Reacting to the Wulff opinion, in 1986 Congress amended the felony provision of the statute to include the mental state "knowingly"(49) thereby intending to add a "scienter" requirement to the Act.(50) According to the Senate report, the amendment would require the prosecution to prove "that the defendant knew (1) that his actions constituted a taking, sale, barter, or offer to sell or barter, as the case may be, and (2) that the item so taken, sold, or bartered was a bird or a portion thereof"(51) However, Congress did not mean to require proof of the defendant's knowledge that his actions violated the subchapter or "that the particular bird was listed in the various international treaties implemented by this act."(52) The Senate report did not address whether Congress intended the government to prove the fact that made the "taking" unlawful, the element that had been the focus of the pre-amendment case law.(53)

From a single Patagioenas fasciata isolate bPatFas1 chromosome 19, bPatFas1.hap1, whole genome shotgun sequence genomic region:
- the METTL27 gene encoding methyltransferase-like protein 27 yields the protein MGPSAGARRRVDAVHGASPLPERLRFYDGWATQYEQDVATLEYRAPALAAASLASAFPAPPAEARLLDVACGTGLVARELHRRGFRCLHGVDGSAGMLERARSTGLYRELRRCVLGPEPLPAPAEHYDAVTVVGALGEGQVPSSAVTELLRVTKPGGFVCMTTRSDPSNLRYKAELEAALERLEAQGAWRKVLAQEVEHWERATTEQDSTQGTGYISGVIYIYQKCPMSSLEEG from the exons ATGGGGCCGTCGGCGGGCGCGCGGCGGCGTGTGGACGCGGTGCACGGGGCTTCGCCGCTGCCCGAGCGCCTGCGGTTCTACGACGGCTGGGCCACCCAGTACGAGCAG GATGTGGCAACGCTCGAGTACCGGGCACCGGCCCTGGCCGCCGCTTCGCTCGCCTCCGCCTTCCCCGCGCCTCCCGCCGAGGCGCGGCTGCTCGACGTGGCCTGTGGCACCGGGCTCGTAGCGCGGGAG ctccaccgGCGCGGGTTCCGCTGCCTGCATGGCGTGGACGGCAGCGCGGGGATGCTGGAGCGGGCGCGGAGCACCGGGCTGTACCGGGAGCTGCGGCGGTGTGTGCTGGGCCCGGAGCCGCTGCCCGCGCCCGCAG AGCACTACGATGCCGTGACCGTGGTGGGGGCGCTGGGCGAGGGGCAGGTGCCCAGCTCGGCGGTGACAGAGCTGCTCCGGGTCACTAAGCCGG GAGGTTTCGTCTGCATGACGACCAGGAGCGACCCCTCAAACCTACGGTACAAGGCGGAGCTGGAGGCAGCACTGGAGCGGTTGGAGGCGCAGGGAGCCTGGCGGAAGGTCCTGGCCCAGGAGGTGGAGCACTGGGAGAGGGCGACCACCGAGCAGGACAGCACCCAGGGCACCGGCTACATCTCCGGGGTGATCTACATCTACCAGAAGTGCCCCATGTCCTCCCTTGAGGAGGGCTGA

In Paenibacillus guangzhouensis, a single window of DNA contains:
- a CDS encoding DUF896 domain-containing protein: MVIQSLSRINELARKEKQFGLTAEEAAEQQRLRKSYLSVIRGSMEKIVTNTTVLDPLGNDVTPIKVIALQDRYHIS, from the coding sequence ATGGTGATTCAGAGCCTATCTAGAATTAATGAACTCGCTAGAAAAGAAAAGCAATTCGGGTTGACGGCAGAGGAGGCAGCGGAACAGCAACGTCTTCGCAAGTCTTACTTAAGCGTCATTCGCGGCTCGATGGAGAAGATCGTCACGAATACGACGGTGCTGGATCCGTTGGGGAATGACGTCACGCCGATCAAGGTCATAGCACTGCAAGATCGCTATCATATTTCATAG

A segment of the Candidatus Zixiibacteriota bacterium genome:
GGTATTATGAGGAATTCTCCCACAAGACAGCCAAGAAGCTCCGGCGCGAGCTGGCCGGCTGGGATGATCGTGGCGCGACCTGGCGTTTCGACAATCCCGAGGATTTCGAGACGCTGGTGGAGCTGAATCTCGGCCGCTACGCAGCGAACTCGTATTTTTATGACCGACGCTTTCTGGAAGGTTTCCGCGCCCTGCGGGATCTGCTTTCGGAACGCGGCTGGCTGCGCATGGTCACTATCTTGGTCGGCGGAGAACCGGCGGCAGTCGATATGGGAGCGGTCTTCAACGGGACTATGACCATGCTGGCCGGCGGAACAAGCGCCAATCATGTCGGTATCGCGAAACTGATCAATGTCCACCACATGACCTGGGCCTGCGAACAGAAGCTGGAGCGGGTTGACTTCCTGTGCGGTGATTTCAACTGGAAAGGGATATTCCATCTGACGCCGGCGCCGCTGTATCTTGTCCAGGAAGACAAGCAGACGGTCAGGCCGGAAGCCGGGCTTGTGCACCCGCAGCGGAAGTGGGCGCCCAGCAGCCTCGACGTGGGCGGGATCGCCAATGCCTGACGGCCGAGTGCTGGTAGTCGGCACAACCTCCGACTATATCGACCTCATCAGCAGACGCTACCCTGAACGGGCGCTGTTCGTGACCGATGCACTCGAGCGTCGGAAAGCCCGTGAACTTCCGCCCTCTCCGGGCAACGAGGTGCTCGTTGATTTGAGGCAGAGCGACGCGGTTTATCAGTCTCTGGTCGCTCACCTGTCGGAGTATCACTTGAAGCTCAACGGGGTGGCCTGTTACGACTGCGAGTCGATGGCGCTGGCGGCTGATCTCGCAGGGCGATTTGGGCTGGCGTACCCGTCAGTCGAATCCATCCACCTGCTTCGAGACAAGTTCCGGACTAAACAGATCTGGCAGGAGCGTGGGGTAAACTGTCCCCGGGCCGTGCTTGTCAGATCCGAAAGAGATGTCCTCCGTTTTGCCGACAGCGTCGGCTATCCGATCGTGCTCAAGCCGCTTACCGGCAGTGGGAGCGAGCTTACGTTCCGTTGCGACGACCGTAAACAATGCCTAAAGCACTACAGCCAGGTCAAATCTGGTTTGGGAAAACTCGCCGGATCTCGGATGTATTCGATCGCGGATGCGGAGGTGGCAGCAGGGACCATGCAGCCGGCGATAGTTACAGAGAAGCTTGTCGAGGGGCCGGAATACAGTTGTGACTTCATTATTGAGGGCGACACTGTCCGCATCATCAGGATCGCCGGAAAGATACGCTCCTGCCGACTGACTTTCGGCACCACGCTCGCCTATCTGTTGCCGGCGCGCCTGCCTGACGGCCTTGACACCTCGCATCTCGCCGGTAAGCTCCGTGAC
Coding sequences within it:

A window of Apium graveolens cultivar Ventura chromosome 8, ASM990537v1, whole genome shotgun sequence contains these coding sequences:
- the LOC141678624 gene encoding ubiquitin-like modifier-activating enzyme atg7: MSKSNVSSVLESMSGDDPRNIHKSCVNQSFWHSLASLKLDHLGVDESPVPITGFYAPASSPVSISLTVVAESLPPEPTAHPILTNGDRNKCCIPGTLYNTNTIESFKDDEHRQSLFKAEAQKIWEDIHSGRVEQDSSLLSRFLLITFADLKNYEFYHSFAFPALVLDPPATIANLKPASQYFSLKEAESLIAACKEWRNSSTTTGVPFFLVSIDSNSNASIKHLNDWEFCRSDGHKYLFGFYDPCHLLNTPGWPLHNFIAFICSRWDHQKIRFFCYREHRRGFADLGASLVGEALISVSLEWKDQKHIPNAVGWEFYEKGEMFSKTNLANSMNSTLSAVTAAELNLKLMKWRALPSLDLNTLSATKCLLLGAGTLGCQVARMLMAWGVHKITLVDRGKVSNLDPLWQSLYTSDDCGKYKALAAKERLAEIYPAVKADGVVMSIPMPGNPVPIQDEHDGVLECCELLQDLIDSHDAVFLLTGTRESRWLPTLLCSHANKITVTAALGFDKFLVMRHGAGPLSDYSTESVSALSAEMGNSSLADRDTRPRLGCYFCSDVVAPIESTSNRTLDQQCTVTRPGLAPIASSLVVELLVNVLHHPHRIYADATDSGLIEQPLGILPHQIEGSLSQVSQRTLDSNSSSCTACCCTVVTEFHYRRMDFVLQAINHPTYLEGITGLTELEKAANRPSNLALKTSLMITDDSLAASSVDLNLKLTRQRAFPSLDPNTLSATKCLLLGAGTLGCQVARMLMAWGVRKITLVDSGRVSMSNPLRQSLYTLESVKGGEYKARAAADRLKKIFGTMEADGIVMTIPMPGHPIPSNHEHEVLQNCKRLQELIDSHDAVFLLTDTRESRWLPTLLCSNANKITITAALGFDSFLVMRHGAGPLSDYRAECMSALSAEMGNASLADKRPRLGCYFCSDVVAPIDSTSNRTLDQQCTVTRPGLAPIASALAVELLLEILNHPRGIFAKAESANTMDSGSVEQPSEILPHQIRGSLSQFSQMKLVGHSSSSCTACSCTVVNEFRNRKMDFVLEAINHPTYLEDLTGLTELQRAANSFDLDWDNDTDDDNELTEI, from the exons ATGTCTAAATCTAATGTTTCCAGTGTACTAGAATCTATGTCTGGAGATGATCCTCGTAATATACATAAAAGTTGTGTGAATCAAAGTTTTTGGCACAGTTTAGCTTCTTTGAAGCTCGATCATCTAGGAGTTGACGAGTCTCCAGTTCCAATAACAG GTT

There are no reported felony prosecutions since the statute was amended.(54) Thus, it is difficult to know whether the courts would find that the "knowledge" requirement includes only those factors listed in the Senate report or also includes the factors in the pre-amendment judicial opinions. There is also no way to know whether the courts agree that Congress has succeeded in adding a scienter requirement to the MBTA.


    1. The Jurisprudential Challenge of Regulatory Crimes

      The problems illustrated by RCRA and the MBTA are merely recent examples of over one hundred years of judicial confusion on the subject of mens rea in regulatory crimes. To understand the nature of the problem and the attempts to resolve it, it is useful to explore the source of the confusion.

      The traditional concept of "mens rea" reflects normative, or moral, notions.(55) Mens rea, the "evil-meaning mind," exists when a person consciously chooses to do wrong in the moral sense of the term.(56) Applying this concept to traditional crimes presents challenges,(57) but they have...

To continue reading

Request your trial

VLEX uses login cookies to provide you with a better browsing experience. If you click on 'Accept' or continue browsing this site we consider that you accept our cookie policy. ACCEPT